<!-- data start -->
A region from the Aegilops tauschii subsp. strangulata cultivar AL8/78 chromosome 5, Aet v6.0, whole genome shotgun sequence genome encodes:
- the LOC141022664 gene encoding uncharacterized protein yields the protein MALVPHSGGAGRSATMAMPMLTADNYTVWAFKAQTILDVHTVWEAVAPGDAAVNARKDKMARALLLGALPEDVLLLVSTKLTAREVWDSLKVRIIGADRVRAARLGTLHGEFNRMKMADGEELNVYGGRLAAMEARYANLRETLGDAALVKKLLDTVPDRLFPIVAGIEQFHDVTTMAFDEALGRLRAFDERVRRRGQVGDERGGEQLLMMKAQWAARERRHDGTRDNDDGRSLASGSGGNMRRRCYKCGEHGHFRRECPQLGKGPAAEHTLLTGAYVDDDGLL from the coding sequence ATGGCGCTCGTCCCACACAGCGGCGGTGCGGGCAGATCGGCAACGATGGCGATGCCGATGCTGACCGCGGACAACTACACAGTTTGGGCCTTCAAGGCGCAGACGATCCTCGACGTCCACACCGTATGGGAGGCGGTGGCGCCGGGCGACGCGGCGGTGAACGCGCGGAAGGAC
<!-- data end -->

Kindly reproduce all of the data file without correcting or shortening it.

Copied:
A region from the Aegilops tauschii subsp. strangulata cultivar AL8/78 chromosome 5, Aet v6.0, whole genome shotgun sequence genome encodes:
- the LOC141022664 gene encoding uncharacterized protein yields the protein MALVPHSGGAGRSATMAMPMLTADNYTVWAFKAQTILDVHTVWEAVAPGDAAVNARKDKMARALLLGALPEDVLLLVSTKLTAREVWDSLKVRIIGADRVRAARLGTLHGEFNRMKMADGEELNVYGGRLAAMEARYANLRETLGDAALVKKLLDTVPDRLFPIVAGIEQFHDVTTMAFDEALGRLRAFDERVRRRGQVGDERGGEQLLMMKAQWAARERRHDGTRDNDDGRSLASGSGGNMRRRCYKCGEHGHFRRECPQLGKGPAAEHTLLTGAYVDDDGLL from the coding sequence ATGGCGCTCGTCCCACACAGCGGCGGTGCGGGCAGATCGGCAACGATGGCGATGCCGATGCTGACCGCGGACAACTACACAGTTTGGGCCTTCAAGGCGCAGACGATCCTCGACGTCCACACCGTATGGGAGGCGGTGGCGCCGGGCGACGCGGCGGTGAACGCGCGGAAGGAC